Critics of the SDG&E deal with San Diego to continue providing electric and gas service are sounding an alarm over a potential loophole in the pending city ordinance facing a second reading Tuesday.
One interpretation suggests SDG&E customers could be on the hook for $20 million under the so-called franchise agreement — at least the section helping areas mainly south of Interstate 8 add parks and other amenities to address effects of climate change.
City and San Diego Gas & Electric officials have consistently vowed that ratepayers won’t be seeding the city’s new Climate Equity Fund.
“All this revenue — the $80 million from the bid amount as well as the additional $30 million — is coming from shareholders and not ratepayers,” interim city Chief Operations Officer Jay Goldstone told the May council meeting where the deal won initial approval by a 6-3 vote.
Indeed, a section of the ordinance states: “Grantee [SDG&E] shall not apply to the CPUC to recover shareholder contributions to the Climate Equity Fund in rates or other charges from electric customers.”
But another clause doesn’t specify shareholders having to foot the bill.
SDG&E “shall contribute … a total of $20 million to the City’s General Fund for the City to use to further the City’s Climate Action and Climate Equity goals,” says the ordinance.
By contrast, the associated Electric Cooperation Agreement says of solar subsidies: “SDG&E commits to spend up to $1,000,000 of annual shareholder contributions in each of the first ten City fiscal years the Electric Franchise is in effect.”
Craig D. Rose, a former San Diego Union-Tribune business writer and public-energy activist, says three attorneys have advised the Citizens Franchise Alliance that without additional language in the ordinance, SDG&E can seek reimbursement for $20 million from ratepayers.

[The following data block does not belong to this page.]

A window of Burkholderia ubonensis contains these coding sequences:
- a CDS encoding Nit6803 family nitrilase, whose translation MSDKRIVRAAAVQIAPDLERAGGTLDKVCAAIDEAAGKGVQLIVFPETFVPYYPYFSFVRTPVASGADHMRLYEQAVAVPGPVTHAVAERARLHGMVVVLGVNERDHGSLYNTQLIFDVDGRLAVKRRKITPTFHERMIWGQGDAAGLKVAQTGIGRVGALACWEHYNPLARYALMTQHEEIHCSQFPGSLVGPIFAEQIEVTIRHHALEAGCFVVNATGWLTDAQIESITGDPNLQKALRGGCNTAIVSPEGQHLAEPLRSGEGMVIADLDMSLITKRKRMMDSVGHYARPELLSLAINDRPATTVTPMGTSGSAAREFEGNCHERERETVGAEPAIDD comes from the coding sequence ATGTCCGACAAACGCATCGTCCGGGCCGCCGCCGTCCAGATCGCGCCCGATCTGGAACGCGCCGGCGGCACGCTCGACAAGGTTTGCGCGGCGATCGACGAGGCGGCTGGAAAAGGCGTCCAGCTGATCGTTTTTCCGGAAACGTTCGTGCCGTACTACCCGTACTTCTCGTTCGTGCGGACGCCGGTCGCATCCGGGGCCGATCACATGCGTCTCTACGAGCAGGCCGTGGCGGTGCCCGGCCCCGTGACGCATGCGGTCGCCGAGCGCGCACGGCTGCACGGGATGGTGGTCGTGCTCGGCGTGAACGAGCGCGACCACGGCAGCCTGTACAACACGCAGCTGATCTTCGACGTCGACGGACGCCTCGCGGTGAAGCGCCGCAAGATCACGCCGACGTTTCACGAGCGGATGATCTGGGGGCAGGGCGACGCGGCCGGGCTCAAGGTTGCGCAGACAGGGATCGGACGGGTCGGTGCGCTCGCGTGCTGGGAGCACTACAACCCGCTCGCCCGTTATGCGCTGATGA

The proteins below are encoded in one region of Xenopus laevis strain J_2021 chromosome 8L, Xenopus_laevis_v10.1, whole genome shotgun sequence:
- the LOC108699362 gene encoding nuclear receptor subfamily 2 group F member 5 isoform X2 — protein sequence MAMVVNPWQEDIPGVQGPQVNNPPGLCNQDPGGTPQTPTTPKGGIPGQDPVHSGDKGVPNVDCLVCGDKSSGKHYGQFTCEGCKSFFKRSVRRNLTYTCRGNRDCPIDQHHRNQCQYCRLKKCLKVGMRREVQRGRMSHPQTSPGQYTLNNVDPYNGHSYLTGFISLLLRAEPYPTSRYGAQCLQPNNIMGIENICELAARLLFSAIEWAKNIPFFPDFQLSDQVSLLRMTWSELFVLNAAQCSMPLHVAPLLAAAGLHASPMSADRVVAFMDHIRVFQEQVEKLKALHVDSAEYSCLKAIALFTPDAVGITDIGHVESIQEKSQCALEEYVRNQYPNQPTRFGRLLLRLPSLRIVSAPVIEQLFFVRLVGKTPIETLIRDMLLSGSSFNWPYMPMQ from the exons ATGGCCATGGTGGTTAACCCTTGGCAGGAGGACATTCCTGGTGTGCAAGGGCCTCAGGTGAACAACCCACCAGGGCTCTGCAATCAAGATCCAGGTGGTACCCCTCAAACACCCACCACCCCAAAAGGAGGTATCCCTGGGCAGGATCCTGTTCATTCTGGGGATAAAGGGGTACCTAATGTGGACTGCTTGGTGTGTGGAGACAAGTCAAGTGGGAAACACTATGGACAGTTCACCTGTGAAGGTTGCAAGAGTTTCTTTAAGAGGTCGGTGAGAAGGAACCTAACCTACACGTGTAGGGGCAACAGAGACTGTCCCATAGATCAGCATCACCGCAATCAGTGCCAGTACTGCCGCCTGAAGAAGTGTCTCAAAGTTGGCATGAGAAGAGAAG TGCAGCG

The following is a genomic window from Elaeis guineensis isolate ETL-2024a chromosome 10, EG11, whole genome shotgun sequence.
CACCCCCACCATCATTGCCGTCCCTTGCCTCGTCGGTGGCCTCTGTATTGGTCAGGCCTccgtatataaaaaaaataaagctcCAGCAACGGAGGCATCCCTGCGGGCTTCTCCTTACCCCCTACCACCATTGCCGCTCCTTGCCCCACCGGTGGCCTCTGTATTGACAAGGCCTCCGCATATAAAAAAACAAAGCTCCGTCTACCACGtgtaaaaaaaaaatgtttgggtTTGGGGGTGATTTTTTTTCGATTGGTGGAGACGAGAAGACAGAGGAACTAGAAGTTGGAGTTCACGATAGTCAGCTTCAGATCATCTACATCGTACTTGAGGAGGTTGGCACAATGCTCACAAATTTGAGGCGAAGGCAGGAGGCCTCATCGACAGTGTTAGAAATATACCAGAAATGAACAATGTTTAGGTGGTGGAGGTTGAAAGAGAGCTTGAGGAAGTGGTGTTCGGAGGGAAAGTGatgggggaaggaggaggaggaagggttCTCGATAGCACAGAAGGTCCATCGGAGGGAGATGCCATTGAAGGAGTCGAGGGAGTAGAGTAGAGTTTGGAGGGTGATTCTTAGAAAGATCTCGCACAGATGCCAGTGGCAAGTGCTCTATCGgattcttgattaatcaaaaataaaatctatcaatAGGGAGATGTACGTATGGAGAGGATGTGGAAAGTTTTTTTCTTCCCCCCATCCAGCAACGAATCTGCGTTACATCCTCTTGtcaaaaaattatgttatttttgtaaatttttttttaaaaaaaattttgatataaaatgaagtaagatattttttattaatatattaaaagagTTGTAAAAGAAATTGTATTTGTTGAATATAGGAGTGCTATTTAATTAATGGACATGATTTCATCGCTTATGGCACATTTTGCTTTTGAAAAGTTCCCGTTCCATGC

“It’s not there now,” he said Friday. “Let’s see if they do it.”
Rose argues that if the city and SDG&E agree this $20 million should never be reimbursed by utility customers, it should be no problem tweaking language in the ordinance.
Rose, whose group is a member of the Public Power San Diego coalition, said something similar happened in franchise talks a half-century ago, when he said the city thought it wrested some money from SDG&E, “only to have the utility go to state regulators and win authorization to get reimbursed by ratepayers.”
San Diego opposed reimbursement at that time and lost, he said.
“Even with this money, the franchise proposal is a terrible,” Rose added. “But this could make a terrible deal $20 million worse. We urge every council member to reject this agreement when it comes to a vote on June 8th.”
Times of San Diego contacted SDG&E and the offices of Mayor Todd Gloria and Councilman Sean Elo-Rivera, who on May 25 made sure half of the Climate Equity Fund bill was paid in the first five years of the deal instead of all in the last four — ending in 2040.
On May 27, two days after the council vote, SDG&E regional public affairs director Warren R. Ruis wrote the city’s Goldstone and Paola Avila, Mayor Gloria’s chief of staff.
“As a confirmation of our Agreement and understanding, the contributions from SDG&E outlined in Section 4(e)(7) of the Electric Franchise Ordinance will be coming from shareholder funds, not ratepayer funds,” Ruis said via email. “Please advise if you have any questions.”
Elo-Rivera, successor to Councilwoman Georgette Gomez in District 9, said in a statement:
“Our office confirmed with the Mayor’s office and SDGE that all funds for the Franchise Agreement bid, Solar program, and Climate Equity Fund will come from shareholder dollars. Additionally, I am committed to ensuring the City of San Diego provides evidence in California Public Utilities Commission rate cases that ensures SDGE doesn’t recoup the expenses from the ratepayers.”
Nicole Capretz, the Climate Action Campaign founder pushing San Diego to make faster progress, isn’t taking sides in the fight over the ordinance wording.
“We are moving on,” she told Times of San Diego. “The dye is cast. Time to start the campaign to wean us off methane gas in buildings in our quest for a zero carbon future by 2030.”
But Rose of Citizens Franchise Alliance keeps ringing the bell.
This matter could be resolved simply, he said, by inserting the word “shareholder” into the section designating the $20 million.
“That would (probably) prevent SDG&E from seeking recovery of that dough,” he said. “Just one word resolves the question. It’s a small point in a $20 billion giveaway, but $20 million is far from chicken feed.”